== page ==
Money was scarce in the 1950s. But one young man, Albin Göpfert, had set himself a high target: his machines should be used to process corrugated board efficiently for the first time. Albin Göpfert had to be careful when investing in his new company. He decided on a particularly inexpensive lathe.
However, this inexpensive lathe wasn’t all it was made out to be. Albin Göpfert lost two things: money and the possibility of being able to carry out lathe work. The necessary repairs to the machine were expensive. With the additional costs he could have bought a better lathe at the beginning. In spite of this, he profited from the experience, as he realised the value of quality at this early stage.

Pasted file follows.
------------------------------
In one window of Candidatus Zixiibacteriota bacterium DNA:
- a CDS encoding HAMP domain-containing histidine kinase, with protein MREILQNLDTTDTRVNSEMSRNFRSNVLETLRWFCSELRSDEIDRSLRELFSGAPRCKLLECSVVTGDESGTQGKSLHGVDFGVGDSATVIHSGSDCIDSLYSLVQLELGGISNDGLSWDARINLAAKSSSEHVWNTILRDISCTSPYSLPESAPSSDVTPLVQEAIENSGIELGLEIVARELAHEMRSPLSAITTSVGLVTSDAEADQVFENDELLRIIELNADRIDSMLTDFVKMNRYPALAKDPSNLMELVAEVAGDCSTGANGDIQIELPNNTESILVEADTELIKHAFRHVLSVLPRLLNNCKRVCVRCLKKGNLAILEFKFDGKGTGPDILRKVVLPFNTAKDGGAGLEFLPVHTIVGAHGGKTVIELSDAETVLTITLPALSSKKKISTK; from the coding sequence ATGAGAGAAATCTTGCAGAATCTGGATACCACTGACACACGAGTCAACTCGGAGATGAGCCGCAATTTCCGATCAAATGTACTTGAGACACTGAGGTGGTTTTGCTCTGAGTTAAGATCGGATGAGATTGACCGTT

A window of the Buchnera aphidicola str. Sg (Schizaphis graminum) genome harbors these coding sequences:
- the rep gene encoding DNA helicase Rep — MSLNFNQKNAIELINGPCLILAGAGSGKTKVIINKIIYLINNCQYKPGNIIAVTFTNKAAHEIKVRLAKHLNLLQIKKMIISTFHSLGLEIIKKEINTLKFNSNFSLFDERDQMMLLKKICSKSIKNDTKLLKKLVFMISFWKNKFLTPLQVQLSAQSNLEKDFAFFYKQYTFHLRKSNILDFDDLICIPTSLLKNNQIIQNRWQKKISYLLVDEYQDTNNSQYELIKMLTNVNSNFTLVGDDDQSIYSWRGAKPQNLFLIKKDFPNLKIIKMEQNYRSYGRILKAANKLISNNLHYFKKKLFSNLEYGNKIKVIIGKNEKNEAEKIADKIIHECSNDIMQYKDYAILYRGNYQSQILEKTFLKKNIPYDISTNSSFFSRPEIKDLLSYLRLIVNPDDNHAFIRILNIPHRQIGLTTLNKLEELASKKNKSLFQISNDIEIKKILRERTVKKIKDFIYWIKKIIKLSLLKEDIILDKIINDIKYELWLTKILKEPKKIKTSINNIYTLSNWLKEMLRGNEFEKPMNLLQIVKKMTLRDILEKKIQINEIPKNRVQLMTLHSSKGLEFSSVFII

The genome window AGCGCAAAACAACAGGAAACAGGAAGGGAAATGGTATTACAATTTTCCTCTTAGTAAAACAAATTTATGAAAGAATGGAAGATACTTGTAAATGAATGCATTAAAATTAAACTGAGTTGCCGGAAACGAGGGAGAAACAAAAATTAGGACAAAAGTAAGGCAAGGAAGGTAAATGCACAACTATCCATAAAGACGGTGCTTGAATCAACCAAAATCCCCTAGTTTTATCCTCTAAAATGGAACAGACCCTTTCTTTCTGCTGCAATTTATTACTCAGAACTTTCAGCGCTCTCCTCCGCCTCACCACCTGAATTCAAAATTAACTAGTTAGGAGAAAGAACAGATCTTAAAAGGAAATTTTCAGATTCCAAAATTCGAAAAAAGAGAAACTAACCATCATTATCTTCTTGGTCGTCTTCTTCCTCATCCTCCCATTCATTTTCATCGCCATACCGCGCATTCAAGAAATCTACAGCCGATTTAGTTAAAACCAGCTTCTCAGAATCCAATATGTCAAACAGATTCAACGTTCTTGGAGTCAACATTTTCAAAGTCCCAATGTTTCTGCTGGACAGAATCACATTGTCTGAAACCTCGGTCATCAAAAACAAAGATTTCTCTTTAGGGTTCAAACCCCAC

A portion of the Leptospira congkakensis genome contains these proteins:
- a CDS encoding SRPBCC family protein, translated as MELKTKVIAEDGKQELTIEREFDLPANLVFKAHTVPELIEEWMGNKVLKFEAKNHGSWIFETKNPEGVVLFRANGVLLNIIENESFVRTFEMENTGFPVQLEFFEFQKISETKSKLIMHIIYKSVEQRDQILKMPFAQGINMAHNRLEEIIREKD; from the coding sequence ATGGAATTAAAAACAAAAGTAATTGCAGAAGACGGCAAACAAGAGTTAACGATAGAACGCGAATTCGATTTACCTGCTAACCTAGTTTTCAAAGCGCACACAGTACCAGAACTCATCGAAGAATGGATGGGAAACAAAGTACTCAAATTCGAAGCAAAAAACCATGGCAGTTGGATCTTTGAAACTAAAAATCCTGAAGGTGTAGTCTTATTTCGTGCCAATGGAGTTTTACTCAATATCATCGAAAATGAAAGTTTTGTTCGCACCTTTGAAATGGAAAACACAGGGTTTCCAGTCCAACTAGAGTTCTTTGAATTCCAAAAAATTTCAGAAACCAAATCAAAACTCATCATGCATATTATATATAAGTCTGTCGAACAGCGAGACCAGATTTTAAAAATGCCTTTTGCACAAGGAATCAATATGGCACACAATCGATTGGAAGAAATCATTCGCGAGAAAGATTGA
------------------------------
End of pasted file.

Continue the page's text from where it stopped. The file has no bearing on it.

Albin Göpfert’s target became a vision: a vision of designing machines which could do more than what was expected of them. Machines which lasted longer and were more economic to run. This conviction has been realised in every Göpfert machine. Today, almost 70 years later, we would call this being conscious of the value of optimum quality: